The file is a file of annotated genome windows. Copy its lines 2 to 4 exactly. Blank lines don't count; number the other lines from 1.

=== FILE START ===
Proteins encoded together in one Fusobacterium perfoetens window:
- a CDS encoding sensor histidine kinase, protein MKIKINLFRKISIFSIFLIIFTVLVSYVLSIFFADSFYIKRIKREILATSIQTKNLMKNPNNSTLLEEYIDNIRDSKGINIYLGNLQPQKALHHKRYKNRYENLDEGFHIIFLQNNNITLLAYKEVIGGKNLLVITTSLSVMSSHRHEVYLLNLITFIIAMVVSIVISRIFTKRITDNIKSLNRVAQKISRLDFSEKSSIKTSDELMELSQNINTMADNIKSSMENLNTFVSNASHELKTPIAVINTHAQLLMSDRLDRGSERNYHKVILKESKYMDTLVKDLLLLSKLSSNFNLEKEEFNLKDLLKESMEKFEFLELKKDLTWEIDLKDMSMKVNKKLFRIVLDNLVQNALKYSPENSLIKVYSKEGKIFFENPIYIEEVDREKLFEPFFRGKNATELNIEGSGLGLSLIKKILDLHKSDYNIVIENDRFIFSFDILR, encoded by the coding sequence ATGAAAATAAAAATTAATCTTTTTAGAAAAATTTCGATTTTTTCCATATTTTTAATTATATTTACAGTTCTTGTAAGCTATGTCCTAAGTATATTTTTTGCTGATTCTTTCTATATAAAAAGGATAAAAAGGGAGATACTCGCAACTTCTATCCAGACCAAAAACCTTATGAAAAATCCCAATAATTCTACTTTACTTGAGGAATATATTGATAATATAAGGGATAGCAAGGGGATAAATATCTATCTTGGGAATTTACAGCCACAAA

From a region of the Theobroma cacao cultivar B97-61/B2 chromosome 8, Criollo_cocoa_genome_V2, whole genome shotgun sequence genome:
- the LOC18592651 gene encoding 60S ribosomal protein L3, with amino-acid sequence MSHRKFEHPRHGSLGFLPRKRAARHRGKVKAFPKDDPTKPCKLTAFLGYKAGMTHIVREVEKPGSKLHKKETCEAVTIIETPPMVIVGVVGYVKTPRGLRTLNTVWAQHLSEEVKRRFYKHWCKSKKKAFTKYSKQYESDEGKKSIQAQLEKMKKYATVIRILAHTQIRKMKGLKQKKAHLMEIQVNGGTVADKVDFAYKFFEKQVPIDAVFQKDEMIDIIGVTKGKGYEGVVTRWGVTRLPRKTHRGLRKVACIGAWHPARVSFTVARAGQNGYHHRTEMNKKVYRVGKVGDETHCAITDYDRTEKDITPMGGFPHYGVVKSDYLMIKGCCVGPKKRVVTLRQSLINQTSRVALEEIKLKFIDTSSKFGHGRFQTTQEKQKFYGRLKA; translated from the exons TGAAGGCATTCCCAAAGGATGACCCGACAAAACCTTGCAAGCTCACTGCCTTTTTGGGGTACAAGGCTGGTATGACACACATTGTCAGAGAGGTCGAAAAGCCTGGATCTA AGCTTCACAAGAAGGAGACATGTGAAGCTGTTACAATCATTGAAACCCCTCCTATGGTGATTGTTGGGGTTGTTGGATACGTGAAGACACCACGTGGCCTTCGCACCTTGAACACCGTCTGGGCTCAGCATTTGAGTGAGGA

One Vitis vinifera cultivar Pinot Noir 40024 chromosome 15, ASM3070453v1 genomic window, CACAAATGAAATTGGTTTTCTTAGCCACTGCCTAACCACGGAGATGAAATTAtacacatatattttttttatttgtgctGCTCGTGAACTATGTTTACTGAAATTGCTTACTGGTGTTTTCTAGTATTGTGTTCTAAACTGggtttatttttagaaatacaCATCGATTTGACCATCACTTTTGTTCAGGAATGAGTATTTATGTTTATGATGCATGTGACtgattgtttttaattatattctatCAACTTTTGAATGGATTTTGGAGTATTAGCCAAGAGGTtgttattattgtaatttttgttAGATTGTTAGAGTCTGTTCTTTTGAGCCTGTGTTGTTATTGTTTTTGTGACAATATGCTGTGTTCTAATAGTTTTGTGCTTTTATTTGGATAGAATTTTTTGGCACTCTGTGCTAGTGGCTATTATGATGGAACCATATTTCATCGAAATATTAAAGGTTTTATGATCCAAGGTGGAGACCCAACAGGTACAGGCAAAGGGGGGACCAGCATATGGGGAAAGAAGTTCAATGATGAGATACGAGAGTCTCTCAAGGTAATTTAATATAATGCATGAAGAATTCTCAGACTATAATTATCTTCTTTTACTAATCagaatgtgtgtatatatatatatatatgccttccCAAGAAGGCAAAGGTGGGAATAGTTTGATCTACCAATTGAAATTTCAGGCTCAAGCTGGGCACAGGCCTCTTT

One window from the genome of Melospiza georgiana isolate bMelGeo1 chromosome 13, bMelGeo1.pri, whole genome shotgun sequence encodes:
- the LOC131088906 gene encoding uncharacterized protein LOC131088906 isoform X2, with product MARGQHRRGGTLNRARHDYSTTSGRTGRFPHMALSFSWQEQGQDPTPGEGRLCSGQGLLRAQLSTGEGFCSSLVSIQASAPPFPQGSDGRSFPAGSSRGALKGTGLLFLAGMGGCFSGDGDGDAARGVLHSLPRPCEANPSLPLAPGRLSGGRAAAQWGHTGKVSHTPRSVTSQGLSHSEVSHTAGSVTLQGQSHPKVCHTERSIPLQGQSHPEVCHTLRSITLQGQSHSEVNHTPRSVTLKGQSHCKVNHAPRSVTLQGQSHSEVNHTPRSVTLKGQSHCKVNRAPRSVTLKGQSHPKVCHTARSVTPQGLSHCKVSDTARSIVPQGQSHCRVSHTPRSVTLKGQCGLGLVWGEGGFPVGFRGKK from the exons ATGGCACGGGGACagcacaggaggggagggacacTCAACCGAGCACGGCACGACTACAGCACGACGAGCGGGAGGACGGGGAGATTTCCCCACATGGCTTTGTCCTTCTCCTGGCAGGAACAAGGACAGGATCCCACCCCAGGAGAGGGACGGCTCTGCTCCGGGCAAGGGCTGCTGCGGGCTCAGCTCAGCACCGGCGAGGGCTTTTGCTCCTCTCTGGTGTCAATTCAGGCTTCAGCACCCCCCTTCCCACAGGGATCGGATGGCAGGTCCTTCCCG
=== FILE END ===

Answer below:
- a CDS encoding sensor histidine kinase, protein MKIKINLFRKISIFSIFLIIFTVLVSYVLSIFFADSFYIKRIKREILATSIQTKNLMKNPNNSTLLEEYIDNIRDSKGINIYLGNLQPQKALHHKRYKNRYENLDEGFHIIFLQNNNITLLAYKEVIGGKNLLVITTSLSVMSSHRHEVYLLNLITFIIAMVVSIVISRIFTKRITDNIKSLNRVAQKISRLDFSEKSSIKTSDELMELSQNINTMADNIKSSMENLNTFVSNASHELKTPIAVINTHAQLLMSDRLDRGSERNYHKVILKESKYMDTLVKDLLLLSKLSSNFNLEKEEFNLKDLLKESMEKFEFLELKKDLTWEIDLKDMSMKVNKKLFRIVLDNLVQNALKYSPENSLIKVYSKEGKIFFENPIYIEEVDREKLFEPFFRGKNATELNIEGSGLGLSLIKKILDLHKSDYNIVIENDRFIFSFDILR, encoded by the coding sequence ATGAAAATAAAAATTAATCTTTTTAGAAAAATTTCGATTTTTTCCATATTTTTAATTATATTTACAGTTCTTGTAAGCTATGTCCTAAGTATATTTTTTGCTGATTCTTTCTATATAAAAAGGATAAAAAGGGAGATACTCGCAACTTCTATCCAGACCAAAAACCTTATGAAAAATCCCAATAATTCTACTTTACTTGAGGAATATATTGATAATATAAGGGATAGCAAGGGGATAAATATCTATCTTGGGAATTTACAGCCACAAA

From a region of the Theobroma cacao cultivar B97-61/B2 chromosome 8, Criollo_cocoa_genome_V2, whole genome shotgun sequence genome:
- the LOC18592651 gene encoding 60S ribosomal protein L3, with amino-acid sequence MSHRKFEHPRHGSLGFLPRKRAARHRGKVKAFPKDDPTKPCKLTAFLGYKAGMTHIVREVEKPGSKLHKKETCEAVTIIETPPMVIVGVVGYVKTPRGLRTLNTVWAQHLSEEVKRRFYKHWCKSKKKAFTKYSKQYESDEGKKSIQAQLEKMKKYATVIRILAHTQIRKMKGLKQKKAHLMEIQVNGGTVADKVDFAYKFFEKQVPIDAVFQKDEMIDIIGVTKGKGYEGVVTRWGVTRLPRKTHRGLRKVACIGAWHPARVSFTVARAGQNGYHHRTEMNKKVYRVGKVGDETHCAITDYDRTEKDITPMGGFPHYGVVKSDYLMIKGCCVGPKKRVVTLRQSLINQTSRVALEEIKLKFIDTSSKFGHGRFQTTQEKQKFYGRLKA; translated from the exons TGAAGGCATTCCCAAAGGATGACCCGACAAAACCTTGCAAGCTCACTGCCTTTTTGGGGTACAAGGCTGGTATGACACACATTGTCAGAGAGGTCGAAAAGCCTGGATCTA AGCTTCACAAGAAGGAGACATGTGAAGCTGTTACAATCATTGAAACCCCTCCTATGGTGATTGTTGGGGTTGTTGGATACGTGAAGACACCACGTGGCCTTCGCACCTTGAACACCGTCTGGGCTCAGCATTTGAGTGAGGA